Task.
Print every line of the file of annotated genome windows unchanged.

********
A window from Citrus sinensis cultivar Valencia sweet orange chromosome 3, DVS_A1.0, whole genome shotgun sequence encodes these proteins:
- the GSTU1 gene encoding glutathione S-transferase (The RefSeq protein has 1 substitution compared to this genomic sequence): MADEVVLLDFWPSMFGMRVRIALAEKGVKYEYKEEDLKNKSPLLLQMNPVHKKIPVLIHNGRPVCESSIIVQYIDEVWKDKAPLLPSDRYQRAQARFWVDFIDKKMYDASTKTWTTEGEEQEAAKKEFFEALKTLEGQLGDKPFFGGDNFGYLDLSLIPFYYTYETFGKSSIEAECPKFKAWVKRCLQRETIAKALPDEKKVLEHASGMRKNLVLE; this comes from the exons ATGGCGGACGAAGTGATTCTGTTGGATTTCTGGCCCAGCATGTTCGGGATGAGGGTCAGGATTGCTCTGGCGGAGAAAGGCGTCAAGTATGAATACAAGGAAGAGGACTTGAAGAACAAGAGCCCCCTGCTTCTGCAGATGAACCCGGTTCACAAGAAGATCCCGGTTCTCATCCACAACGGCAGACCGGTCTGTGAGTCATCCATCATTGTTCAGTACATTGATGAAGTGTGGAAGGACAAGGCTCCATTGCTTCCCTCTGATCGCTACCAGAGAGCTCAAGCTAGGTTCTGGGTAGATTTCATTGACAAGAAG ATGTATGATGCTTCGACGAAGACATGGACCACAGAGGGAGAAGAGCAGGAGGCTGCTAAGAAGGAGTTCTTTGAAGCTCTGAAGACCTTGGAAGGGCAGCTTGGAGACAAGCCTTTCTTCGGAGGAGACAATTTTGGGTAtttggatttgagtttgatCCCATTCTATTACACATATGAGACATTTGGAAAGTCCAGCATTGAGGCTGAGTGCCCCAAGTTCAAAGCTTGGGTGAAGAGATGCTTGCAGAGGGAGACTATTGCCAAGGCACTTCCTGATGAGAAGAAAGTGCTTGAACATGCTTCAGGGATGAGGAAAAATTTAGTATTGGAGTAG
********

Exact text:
A window from Citrus sinensis cultivar Valencia sweet orange chromosome 3, DVS_A1.0, whole genome shotgun sequence encodes these proteins:
- the GSTU1 gene encoding glutathione S-transferase (The RefSeq protein has 1 substitution compared to this genomic sequence): MADEVVLLDFWPSMFGMRVRIALAEKGVKYEYKEEDLKNKSPLLLQMNPVHKKIPVLIHNGRPVCESSIIVQYIDEVWKDKAPLLPSDRYQRAQARFWVDFIDKKMYDASTKTWTTEGEEQEAAKKEFFEALKTLEGQLGDKPFFGGDNFGYLDLSLIPFYYTYETFGKSSIEAECPKFKAWVKRCLQRETIAKALPDEKKVLEHASGMRKNLVLE; this comes from the exons ATGGCGGACGAAGTGATTCTGTTGGATTTCTGGCCCAGCATGTTCGGGATGAGGGTCAGGATTGCTCTGGCGGAGAAAGGCGTCAAGTATGAATACAAGGAAGAGGACTTGAAGAACAAGAGCCCCCTGCTTCTGCAGATGAACCCGGTTCACAAGAAGATCCCGGTTCTCATCCACAACGGCAGACCGGTCTGTGAGTCATCCATCATTGTTCAGTACATTGATGAAGTGTGGAAGGACAAGGCTCCATTGCTTCCCTCTGATCGCTACCAGAGAGCTCAAGCTAGGTTCTGGGTAGATTTCATTGACAAGAAG ATGTATGATGCTTCGACGAAGACATGGACCACAGAGGGAGAAGAGCAGGAGGCTGCTAAGAAGGAGTTCTTTGAAGCTCTGAAGACCTTGGAAGGGCAGCTTGGAGACAAGCCTTTCTTCGGAGGAGACAATTTTGGGTAtttggatttgagtttgatCCCATTCTATTACACATATGAGACATTTGGAAAGTCCAGCATTGAGGCTGAGTGCCCCAAGTTCAAAGCTTGGGTGAAGAGATGCTTGCAGAGGGAGACTATTGCCAAGGCACTTCCTGATGAGAAGAAAGTGCTTGAACATGCTTCAGGGATGAGGAAAAATTTAGTATTGGAGTAG